Review of ‘Transcription’ by Kate Atkinson

Review of ‘Transcription’ by Kate Atkinson

I went to Waterstones recently with a friend and she recommended I buy a copy of Life After Life by Kate Atkinson. The description drew me straight in and as I’d never read anything by her before I decided to give it a go. Soon afterwards, I found myself back in Waterstones with a £10 loyalty voucher to spend (if you don’t have a loyalty card, get one!) and picked up Transcription too. Being a bit shorter than Life After Life, I decided to start with this one. And I loved it.

Juliet had been working in the Registry for a tedious two months when yesterday Peregrine Gibbons had approached her in the canteen and said, ‘I need a girl.’

And, lo and behold, today she was here. His girl.

‘I’m setting up a special operation,’ he told her. ‘A kind of deception game. You will be an important part of it.’ Was she to be an agent then? (A spy!) No, it seemed she was to remain shackled to a typewriter. ‘We cannot choose our weapons in a time of war, Miss Armstrong,’ he said. I don’t see why not, Juliet thought. What would she choose, she wondered? A sharp sabre? A bow of flaming gold? Perhaps arrows of desire.

Set predominantly in 1940, Transcription tells the story of Juliet Armstrong, who is recruited by MI5 aged eighteen. Aside from a brief foray into life as a spy, Juliet spends her days transcribing secret recordings of meetings between Nazi sympathisers in a flat in Dolphin Square, Pimlico. As the war goes on, she realises that the Service has created a greater web of espionage and deception than she could ever have imagined, and it becomes harder to know who to trust. She doesn’t feel as though she knows anyone, not really, and yet they all seem to know a great deal about her.

After the war, Juliet starts working for the BBC. Kate Atkinson’s descriptions of wartime and post-war London have a very authentic feel, and the style of language she uses (as well as astute observations regarding fashion, social etiquette and the treatment of and attitude towards women) really helped transport me back in time. Although – as she explains in her author’s note – she did a great deal of research for the novel, she has intertwined fact and fiction throughout. The result is very convincing, providing an entertaining insight into daily life in the forties and fifties as well as life in the Secret Service. Juliet is an utterly engaging and deceptively complex character and I loved reading her thoughts on everything around her, from the people she meets to the things they say and the strange situations in which she constantly finds herself. I also really appreciated the attention to detail with regard to the novel’s setting, much of which I am familiar with from my time living and working in London – and the various street and pub names, Tube stops and hotels, for example, allowed me to conjure up a picture of Juliet’s life in London which really helped draw me into the story.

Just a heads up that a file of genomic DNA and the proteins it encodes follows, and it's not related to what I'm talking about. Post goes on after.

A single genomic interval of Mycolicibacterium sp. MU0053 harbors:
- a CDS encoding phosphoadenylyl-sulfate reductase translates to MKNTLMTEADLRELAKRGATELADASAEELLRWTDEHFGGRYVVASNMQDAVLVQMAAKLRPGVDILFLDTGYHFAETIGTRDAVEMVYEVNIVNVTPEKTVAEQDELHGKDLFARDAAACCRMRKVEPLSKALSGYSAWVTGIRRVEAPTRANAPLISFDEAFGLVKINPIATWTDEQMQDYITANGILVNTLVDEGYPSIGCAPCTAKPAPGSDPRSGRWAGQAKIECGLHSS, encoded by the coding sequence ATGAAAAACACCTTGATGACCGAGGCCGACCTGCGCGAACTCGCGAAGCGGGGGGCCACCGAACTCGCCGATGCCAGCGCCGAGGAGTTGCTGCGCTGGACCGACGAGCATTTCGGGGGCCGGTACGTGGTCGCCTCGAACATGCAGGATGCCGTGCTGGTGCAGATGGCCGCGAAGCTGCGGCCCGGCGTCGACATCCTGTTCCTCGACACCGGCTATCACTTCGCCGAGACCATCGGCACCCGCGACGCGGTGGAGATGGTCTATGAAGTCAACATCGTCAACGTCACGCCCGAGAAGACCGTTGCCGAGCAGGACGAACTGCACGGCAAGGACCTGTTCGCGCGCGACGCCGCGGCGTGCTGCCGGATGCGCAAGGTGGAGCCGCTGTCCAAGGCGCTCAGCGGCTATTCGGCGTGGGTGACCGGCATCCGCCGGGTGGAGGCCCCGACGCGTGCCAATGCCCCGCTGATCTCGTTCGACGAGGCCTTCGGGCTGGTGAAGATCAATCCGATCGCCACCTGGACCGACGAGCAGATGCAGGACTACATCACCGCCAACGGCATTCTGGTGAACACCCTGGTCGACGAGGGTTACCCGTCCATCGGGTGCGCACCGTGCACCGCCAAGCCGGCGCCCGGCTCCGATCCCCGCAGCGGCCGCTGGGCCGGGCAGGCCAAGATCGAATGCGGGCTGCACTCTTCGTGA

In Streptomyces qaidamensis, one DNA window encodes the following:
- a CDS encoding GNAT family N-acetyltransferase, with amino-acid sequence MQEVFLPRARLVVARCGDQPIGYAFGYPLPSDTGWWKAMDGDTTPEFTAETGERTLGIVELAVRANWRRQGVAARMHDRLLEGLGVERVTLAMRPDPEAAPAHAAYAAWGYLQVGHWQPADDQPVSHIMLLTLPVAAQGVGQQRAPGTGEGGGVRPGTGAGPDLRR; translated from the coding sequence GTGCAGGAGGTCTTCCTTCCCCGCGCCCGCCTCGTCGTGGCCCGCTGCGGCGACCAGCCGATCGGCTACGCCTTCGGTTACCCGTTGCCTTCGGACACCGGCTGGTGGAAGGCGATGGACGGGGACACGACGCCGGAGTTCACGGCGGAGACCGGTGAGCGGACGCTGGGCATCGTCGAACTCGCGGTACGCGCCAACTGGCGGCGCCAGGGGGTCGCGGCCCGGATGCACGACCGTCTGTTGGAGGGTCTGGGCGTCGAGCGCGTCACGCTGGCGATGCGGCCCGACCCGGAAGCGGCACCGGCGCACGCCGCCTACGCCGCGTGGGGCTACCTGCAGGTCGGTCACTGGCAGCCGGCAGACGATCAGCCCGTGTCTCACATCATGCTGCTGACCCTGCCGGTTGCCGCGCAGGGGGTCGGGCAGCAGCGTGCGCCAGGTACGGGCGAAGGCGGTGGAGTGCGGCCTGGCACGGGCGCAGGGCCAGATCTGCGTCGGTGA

In our turbulent political times, and in light of the struggle many of us are currently facing to be proud of our country and its leaders, I found it fascinating and very thought-provoking to go back to a (not-all-that-long-ago) Britain in which so many people pulled together for the war effort, for the sake of each other and for the love of their country. Transcription is a beautifully written and extremely captivating novel, which packs a lot into its 380 pages. I think Kate Atkinson is a brilliant writer, and I have a feeling that I’m going to love her other books too.

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